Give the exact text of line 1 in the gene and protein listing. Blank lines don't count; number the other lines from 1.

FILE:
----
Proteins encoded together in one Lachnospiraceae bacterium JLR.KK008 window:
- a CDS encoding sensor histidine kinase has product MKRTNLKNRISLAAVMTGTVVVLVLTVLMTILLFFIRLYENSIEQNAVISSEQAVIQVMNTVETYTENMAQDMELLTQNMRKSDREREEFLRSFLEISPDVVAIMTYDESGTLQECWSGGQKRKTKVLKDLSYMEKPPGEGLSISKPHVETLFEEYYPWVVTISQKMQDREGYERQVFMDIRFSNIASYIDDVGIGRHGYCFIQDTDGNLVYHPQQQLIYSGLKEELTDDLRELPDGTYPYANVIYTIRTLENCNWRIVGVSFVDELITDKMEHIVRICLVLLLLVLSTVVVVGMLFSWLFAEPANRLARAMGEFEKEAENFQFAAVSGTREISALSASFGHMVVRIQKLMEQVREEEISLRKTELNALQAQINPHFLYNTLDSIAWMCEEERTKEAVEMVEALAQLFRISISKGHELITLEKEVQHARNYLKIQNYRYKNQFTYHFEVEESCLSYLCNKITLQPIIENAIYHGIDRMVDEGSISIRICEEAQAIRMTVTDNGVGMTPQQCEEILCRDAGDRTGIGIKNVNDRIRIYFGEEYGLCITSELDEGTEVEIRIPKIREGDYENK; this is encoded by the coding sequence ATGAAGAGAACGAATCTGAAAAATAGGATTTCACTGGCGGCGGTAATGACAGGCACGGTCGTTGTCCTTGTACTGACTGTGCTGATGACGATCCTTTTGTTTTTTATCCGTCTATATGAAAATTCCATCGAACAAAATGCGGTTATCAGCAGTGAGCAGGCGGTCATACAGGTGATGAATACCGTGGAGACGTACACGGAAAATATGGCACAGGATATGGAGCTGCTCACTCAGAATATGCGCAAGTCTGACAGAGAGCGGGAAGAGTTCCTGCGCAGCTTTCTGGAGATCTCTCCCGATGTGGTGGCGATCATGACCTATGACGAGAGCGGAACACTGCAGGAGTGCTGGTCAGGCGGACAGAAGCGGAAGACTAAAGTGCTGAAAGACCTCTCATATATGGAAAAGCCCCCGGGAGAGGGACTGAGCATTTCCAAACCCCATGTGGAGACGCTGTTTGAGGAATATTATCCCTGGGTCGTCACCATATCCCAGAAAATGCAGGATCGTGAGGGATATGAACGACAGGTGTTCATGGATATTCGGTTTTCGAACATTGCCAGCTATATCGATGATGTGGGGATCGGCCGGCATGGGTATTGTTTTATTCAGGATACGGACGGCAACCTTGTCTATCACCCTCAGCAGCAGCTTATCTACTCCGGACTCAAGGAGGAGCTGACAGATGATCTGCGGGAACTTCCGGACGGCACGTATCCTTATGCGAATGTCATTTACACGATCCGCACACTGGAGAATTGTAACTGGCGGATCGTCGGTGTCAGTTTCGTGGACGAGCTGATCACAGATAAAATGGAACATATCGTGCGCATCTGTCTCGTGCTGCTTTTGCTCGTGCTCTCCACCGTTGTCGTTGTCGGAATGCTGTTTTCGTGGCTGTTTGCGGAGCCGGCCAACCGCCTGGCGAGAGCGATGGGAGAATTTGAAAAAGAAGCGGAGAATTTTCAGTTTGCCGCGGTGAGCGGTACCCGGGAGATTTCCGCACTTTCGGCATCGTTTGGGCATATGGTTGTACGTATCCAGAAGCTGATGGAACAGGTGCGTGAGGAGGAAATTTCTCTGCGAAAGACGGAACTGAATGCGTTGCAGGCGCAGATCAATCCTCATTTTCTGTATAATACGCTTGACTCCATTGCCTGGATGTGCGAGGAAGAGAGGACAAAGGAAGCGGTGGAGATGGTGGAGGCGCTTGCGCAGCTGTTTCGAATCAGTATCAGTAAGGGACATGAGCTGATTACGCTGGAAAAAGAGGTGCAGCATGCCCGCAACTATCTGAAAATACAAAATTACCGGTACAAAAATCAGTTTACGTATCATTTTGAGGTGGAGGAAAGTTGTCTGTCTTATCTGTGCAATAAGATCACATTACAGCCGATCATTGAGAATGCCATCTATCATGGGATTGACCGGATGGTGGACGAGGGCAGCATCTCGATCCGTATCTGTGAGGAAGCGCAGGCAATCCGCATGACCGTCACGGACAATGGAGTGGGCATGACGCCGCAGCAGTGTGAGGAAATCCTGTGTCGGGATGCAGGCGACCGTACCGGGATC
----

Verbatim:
Proteins encoded together in one Lachnospiraceae bacterium JLR.KK008 window: